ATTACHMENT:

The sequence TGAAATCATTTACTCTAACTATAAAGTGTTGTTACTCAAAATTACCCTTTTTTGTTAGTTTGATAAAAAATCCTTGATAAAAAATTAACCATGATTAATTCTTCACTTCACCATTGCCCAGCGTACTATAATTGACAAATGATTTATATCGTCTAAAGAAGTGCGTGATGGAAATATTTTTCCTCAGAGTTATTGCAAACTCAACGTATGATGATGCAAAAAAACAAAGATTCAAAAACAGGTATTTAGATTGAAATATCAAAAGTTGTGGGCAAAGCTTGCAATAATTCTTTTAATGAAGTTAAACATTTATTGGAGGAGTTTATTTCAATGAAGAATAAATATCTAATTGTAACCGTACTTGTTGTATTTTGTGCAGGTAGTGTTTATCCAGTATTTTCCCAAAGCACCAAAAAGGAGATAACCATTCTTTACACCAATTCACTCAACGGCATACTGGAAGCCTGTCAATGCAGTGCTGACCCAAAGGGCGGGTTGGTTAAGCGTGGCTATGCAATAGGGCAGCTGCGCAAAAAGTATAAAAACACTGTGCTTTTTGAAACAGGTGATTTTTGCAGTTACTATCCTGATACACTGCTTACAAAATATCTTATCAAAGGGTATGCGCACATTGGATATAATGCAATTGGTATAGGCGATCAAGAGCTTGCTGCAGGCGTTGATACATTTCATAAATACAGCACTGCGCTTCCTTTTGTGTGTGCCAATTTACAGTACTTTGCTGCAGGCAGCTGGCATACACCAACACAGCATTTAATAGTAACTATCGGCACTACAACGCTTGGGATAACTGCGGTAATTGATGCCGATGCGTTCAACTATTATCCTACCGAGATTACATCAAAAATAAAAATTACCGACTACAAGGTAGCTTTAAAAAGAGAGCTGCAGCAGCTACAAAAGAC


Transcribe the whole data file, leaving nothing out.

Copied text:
The sequence TGAAATCATTTACTCTAACTATAAAGTGTTGTTACTCAAAATTACCCTTTTTTGTTAGTTTGATAAAAAATCCTTGATAAAAAATTAACCATGATTAATTCTTCACTTCACCATTGCCCAGCGTACTATAATTGACAAATGATTTATATCGTCTAAAGAAGTGCGTGATGGAAATATTTTTCCTCAGAGTTATTGCAAACTCAACGTATGATGATGCAAAAAAACAAAGATTCAAAAACAGGTATTTAGATTGAAATATCAAAAGTTGTGGGCAAAGCTTGCAATAATTCTTTTAATGAAGTTAAACATTTATTGGAGGAGTTTATTTCAATGAAGAATAAATATCTAATTGTAACCGTACTTGTTGTATTTTGTGCAGGTAGTGTTTATCCAGTATTTTCCCAAAGCACCAAAAAGGAGATAACCATTCTTTACACCAATTCACTCAACGGCATACTGGAAGCCTGTCAATGCAGTGCTGACCCAAAGGGCGGGTTGGTTAAGCGTGGCTATGCAATAGGGCAGCTGCGCAAAAAGTATAAAAACACTGTGCTTTTTGAAACAGGTGATTTTTGCAGTTACTATCCTGATACACTGCTTACAAAATATCTTATCAAAGGGTATGCGCACATTGGATATAATGCAATTGGTATAGGCGATCAAGAGCTTGCTGCAGGCGTTGATACATTTCATAAATACAGCACTGCGCTTCCTTTTGTGTGTGCCAATTTACAGTACTTTGCTGCAGGCAGCTGGCATACACCAACACAGCATTTAATAGTAACTATCGGCACTACAACGCTTGGGATAACTGCGGTAATTGATGCCGATGCGTTCAACTATTATCCTACCGAGATTACATCAAAAATAAAAATTACCGACTACAAGGTAGCTTTAAAAAGAGAGCTGCAGCAGCTACAAAAGAC